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This volume describes how the conceptual and technical sophistication of contemporary cognitive and neuroscientific fields has enhanced the neurocognitive understanding of dreaming sleep. Because it is the only naturally-occurring state in which the active brain produces elaborate cognitive processes in the absence of sensory input, the study of dreaming offers a unique cognitive and neurophysiological view of the production of higher cognitive processes. The theory and research included is driven by the search for the most direct relationships linking the neurophysiological characteristics of sleepers to their concurrent cognitive experiences. The search is organized around three sets of theoretical models and the three classes of neurocognitive relationships upon which they are based. The contributions to this volume demonstrate that the field has begun to move in new directions opened up by the rapid advances in contemporary cognitive science, neuropsychology, and neurophysiology.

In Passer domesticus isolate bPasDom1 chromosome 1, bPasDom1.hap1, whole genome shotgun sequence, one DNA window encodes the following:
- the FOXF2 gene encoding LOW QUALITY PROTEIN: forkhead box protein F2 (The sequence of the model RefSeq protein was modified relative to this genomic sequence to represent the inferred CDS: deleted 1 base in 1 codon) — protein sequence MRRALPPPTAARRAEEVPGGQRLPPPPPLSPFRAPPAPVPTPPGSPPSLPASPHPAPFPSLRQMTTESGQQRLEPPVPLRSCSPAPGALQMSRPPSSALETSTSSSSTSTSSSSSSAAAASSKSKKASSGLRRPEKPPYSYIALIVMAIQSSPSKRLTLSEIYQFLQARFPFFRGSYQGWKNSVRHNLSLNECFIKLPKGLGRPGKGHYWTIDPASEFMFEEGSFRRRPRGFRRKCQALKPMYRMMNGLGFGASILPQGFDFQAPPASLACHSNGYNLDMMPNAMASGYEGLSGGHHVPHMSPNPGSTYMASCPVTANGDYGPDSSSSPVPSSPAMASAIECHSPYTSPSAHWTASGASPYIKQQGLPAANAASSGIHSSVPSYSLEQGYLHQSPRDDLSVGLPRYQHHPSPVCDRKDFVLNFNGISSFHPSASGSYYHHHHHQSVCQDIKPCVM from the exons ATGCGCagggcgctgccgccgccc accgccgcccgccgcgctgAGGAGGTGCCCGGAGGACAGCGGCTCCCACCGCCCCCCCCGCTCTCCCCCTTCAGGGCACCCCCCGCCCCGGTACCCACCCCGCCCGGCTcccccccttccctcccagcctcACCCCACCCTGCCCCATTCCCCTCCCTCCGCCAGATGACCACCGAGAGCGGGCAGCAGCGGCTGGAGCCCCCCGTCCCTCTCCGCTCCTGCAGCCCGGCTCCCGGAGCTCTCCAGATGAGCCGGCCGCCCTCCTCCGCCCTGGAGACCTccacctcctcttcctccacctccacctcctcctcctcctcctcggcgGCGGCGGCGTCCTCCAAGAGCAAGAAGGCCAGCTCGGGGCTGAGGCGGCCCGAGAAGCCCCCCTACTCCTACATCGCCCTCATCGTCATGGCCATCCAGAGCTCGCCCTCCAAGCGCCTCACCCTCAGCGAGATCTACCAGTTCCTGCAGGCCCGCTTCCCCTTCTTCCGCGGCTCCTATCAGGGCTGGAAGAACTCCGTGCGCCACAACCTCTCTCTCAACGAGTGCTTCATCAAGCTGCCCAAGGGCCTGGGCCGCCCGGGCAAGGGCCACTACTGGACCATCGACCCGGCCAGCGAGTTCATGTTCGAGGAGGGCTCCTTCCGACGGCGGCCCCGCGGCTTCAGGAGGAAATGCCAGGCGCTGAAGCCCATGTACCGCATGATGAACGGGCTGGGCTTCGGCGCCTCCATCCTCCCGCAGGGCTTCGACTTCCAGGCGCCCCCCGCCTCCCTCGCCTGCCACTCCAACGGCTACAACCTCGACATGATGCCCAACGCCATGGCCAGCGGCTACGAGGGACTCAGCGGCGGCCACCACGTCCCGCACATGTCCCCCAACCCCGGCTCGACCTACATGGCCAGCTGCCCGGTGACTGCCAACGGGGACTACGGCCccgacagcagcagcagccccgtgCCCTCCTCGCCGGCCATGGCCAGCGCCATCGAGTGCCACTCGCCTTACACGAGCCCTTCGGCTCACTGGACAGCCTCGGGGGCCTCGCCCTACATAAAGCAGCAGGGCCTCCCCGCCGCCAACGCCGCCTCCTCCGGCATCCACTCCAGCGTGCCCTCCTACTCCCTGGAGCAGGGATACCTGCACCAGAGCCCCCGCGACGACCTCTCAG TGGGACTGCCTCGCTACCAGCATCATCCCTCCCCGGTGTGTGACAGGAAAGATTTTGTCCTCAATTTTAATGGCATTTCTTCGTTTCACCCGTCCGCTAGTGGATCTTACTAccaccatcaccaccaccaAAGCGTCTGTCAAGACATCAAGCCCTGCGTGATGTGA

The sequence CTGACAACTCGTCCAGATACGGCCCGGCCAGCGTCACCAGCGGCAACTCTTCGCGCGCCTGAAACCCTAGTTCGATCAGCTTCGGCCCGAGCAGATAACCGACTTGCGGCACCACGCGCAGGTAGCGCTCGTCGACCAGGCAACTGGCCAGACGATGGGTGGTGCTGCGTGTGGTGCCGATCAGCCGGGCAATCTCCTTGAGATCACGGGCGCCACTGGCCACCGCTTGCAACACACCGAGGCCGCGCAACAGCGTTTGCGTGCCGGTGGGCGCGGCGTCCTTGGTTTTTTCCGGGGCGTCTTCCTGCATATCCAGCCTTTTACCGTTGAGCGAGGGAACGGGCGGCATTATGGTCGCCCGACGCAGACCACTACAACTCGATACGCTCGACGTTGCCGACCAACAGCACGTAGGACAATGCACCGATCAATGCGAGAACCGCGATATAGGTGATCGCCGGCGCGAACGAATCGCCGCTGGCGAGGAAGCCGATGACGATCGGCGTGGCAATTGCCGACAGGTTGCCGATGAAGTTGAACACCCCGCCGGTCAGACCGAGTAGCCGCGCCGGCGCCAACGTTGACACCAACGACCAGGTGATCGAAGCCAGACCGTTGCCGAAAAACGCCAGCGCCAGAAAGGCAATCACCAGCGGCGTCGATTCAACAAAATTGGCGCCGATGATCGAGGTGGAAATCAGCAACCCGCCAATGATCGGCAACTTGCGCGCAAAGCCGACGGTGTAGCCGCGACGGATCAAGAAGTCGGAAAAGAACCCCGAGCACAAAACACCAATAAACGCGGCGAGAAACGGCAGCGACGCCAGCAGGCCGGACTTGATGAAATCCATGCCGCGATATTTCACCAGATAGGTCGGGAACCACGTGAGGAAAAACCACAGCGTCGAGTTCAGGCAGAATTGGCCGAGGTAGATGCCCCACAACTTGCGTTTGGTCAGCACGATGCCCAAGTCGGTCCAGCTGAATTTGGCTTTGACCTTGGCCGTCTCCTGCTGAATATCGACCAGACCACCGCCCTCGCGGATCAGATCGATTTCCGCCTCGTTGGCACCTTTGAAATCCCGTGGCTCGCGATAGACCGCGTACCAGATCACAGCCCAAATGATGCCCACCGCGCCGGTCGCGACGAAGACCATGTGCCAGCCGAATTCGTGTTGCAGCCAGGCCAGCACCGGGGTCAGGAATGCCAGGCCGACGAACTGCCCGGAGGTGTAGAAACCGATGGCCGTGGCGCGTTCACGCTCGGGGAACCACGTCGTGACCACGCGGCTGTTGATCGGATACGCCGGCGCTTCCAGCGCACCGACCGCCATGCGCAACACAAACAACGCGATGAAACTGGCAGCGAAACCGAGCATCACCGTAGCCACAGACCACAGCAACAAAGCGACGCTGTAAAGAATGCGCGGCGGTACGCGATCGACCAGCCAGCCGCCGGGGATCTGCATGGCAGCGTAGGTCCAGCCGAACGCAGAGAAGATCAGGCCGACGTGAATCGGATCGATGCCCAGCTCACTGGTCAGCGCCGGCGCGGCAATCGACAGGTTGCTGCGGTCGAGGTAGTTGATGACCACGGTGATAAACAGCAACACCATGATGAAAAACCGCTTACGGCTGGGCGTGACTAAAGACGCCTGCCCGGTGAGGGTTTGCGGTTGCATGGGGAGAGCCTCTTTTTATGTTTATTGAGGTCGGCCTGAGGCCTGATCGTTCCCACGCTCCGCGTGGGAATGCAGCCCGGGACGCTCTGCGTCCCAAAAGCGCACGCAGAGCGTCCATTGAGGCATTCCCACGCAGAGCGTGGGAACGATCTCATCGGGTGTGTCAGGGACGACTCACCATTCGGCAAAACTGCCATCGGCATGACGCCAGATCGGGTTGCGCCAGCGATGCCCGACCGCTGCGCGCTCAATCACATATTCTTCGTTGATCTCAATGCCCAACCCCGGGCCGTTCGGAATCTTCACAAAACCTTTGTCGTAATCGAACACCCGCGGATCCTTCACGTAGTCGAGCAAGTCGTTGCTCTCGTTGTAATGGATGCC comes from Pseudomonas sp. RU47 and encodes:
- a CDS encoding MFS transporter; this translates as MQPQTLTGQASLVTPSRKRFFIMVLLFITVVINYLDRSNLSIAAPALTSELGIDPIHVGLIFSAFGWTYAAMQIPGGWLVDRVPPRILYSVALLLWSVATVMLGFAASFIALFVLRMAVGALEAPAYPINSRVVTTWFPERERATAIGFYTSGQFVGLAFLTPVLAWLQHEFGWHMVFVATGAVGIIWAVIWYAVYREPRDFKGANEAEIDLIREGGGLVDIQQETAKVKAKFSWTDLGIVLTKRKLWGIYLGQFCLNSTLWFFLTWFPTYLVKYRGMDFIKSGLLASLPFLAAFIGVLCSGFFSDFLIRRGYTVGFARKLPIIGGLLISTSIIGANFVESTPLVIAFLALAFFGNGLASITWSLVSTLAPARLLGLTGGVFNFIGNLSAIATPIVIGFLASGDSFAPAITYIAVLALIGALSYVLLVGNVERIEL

|Taylor & Francis
|Barnes & Noble
About the Author
John S. Antrobus, Mario Bertini